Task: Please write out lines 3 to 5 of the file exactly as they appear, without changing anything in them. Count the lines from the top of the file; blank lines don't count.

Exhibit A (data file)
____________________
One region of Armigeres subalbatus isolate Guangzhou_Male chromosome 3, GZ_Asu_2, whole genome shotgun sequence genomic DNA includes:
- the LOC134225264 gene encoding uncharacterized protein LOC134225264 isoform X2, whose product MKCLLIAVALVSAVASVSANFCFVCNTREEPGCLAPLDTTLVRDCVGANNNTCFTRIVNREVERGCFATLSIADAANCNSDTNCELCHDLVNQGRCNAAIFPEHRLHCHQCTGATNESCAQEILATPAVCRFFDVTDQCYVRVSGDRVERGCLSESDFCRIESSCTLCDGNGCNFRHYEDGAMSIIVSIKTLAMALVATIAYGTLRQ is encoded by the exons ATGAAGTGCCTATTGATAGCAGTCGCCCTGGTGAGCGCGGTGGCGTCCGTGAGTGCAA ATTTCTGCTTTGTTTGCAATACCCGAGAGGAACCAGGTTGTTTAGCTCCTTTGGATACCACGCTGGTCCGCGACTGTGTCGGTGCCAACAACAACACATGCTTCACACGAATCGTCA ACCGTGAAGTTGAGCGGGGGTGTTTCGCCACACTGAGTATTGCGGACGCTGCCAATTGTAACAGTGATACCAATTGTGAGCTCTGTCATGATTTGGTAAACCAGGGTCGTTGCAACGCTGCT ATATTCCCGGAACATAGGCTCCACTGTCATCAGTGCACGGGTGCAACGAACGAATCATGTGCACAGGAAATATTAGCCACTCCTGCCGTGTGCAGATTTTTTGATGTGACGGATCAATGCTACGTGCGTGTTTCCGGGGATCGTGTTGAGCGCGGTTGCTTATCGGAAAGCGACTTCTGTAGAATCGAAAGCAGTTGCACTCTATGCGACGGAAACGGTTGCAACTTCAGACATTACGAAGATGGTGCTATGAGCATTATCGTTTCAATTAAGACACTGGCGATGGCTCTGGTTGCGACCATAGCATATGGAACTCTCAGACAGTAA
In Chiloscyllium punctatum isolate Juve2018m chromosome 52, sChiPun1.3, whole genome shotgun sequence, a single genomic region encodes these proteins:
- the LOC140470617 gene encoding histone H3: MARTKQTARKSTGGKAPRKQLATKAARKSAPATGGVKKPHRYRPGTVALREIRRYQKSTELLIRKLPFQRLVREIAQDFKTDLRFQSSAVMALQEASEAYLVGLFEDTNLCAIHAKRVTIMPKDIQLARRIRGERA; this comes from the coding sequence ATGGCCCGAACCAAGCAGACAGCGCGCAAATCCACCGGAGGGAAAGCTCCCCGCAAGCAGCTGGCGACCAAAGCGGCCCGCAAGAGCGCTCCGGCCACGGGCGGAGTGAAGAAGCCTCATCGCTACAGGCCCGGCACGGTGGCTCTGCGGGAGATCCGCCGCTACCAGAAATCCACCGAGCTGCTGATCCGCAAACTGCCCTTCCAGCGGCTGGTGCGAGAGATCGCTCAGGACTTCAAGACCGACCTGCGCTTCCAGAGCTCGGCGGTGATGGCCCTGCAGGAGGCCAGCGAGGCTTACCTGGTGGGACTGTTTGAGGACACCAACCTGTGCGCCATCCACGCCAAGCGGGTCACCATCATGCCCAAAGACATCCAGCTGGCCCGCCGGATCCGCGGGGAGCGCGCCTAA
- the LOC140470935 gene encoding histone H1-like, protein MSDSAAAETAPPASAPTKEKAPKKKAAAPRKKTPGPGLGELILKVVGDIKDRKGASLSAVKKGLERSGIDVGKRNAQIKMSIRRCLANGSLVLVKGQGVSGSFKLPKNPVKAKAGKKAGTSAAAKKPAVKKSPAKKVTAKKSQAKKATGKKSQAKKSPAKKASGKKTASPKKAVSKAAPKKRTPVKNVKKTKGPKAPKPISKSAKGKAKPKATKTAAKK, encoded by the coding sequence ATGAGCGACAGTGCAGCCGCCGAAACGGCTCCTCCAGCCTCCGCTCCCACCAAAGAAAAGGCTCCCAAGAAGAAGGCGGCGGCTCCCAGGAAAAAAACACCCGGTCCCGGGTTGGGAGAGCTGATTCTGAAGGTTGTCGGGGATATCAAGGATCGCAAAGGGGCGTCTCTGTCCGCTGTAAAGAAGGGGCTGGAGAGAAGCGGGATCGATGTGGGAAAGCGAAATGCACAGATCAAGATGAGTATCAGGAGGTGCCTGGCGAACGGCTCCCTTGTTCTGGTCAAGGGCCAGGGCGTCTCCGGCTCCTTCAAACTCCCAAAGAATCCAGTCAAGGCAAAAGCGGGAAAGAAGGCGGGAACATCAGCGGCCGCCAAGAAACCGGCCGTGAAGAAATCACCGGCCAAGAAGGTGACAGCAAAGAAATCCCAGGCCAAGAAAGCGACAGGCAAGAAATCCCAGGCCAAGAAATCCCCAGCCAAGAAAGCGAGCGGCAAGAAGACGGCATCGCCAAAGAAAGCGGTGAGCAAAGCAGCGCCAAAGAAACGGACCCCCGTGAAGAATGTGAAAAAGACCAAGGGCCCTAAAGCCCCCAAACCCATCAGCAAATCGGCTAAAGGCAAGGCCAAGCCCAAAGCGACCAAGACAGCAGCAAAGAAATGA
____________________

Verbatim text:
In Chiloscyllium punctatum isolate Juve2018m chromosome 52, sChiPun1.3, whole genome shotgun sequence, a single genomic region encodes these proteins:
- the LOC140470617 gene encoding histone H3: MARTKQTARKSTGGKAPRKQLATKAARKSAPATGGVKKPHRYRPGTVALREIRRYQKSTELLIRKLPFQRLVREIAQDFKTDLRFQSSAVMALQEASEAYLVGLFEDTNLCAIHAKRVTIMPKDIQLARRIRGERA; this comes from the coding sequence ATGGCCCGAACCAAGCAGACAGCGCGCAAATCCACCGGAGGGAAAGCTCCCCGCAAGCAGCTGGCGACCAAAGCGGCCCGCAAGAGCGCTCCGGCCACGGGCGGAGTGAAGAAGCCTCATCGCTACAGGCCCGGCACGGTGGCTCTGCGGGAGATCCGCCGCTACCAGAAATCCACCGAGCTGCTGATCCGCAAACTGCCCTTCCAGCGGCTGGTGCGAGAGATCGCTCAGGACTTCAAGACCGACCTGCGCTTCCAGAGCTCGGCGGTGATGGCCCTGCAGGAGGCCAGCGAGGCTTACCTGGTGGGACTGTTTGAGGACACCAACCTGTGCGCCATCCACGCCAAGCGGGTCACCATCATGCCCAAAGACATCCAGCTGGCCCGCCGGATCCGCGGGGAGCGCGCCTAA
- the LOC140470935 gene encoding histone H1-like, protein MSDSAAAETAPPASAPTKEKAPKKKAAAPRKKTPGPGLGELILKVVGDIKDRKGASLSAVKKGLERSGIDVGKRNAQIKMSIRRCLANGSLVLVKGQGVSGSFKLPKNPVKAKAGKKAGTSAAAKKPAVKKSPAKKVTAKKSQAKKATGKKSQAKKSPAKKASGKKTASPKKAVSKAAPKKRTPVKNVKKTKGPKAPKPISKSAKGKAKPKATKTAAKK, encoded by the coding sequence ATGAGCGACAGTGCAGCCGCCGAAACGGCTCCTCCAGCCTCCGCTCCCACCAAAGAAAAGGCTCCCAAGAAGAAGGCGGCGGCTCCCAGGAAAAAAACACCCGGTCCCGGGTTGGGAGAGCTGATTCTGAAGGTTGTCGGGGATATCAAGGATCGCAAAGGGGCGTCTCTGTCCGCTGTAAAGAAGGGGCTGGAGAGAAGCGGGATCGATGTGGGAAAGCGAAATGCACAGATCAAGATGAGTATCAGGAGGTGCCTGGCGAACGGCTCCCTTGTTCTGGTCAAGGGCCAGGGCGTCTCCGGCTCCTTCAAACTCCCAAAGAATCCAGTCAAGGCAAAAGCGGGAAAGAAGGCGGGAACATCAGCGGCCGCCAAGAAACCGGCCGTGAAGAAATCACCGGCCAAGAAGGTGACAGCAAAGAAATCCCAGGCCAAGAAAGCGACAGGCAAGAAATCCCAGGCCAAGAAATCCCCAGCCAAGAAAGCGAGCGGCAAGAAGACGGCATCGCCAAAGAAAGCGGTGAGCAAAGCAGCGCCAAAGAAACGGACCCCCGTGAAGAATGTGAAAAAGACCAAGGGCCCTAAAGCCCCCAAACCCATCAGCAAATCGGCTAAAGGCAAGGCCAAGCCCAAAGCGACCAAGACAGCAGCAAAGAAATGA